Storms from the Pacific Ocean normally bring rain and snow to California during the wet season. But for the past two years, an area of extreme atmospheric pressure has blocked the way. Noah Diffenbaugh, an associate professor at Stanford University, says his team calls it the “Triple R.”
Diffenbaugh says you can compare the dynamics of the Triple R to what happens when a large boulder lands in a small stream …
Diffenbaugh: “The water will move around the boulder.”
Similarly, storms heading for California were deflected north to Canada and Alaska by the ridge. Diffenbaugh says ridging in the atmosphere is common, and has been associated with dry seasons in the past.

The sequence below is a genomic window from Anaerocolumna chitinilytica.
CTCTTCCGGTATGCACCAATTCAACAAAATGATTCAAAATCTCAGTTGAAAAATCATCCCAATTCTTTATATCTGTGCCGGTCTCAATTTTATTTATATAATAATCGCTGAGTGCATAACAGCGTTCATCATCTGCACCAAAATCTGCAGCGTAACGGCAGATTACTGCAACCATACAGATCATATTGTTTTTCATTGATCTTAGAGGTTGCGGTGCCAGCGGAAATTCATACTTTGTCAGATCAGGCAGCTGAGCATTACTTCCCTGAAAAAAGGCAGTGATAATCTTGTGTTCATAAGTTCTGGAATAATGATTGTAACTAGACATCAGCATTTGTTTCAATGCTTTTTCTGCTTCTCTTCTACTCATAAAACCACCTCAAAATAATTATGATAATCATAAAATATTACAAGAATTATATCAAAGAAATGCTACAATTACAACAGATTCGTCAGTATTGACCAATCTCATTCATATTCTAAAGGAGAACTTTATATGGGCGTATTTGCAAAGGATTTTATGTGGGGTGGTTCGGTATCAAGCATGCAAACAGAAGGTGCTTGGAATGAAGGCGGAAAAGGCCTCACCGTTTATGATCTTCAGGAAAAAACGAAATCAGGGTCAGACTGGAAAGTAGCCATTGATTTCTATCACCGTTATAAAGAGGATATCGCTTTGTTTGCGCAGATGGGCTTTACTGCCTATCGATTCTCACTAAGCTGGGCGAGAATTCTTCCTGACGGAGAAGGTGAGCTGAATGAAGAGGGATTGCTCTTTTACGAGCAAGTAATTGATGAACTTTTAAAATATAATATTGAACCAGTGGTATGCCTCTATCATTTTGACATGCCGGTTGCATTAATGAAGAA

Diffenbaugh: “What really is different about the conditions during this current drought has been the resilience of these conditions.”
Researchers have never seen an atmospheric event that rivals the persistence and intensity of California’s Triple R and they’re not sure why it’s been so strong.
However, Triple R events may become more frequent in the future. Diffenbaugh’s team found that they are three times more likely to occur today than in pre-industrial times.
Reporting credit: ChavoBart Digital Media.
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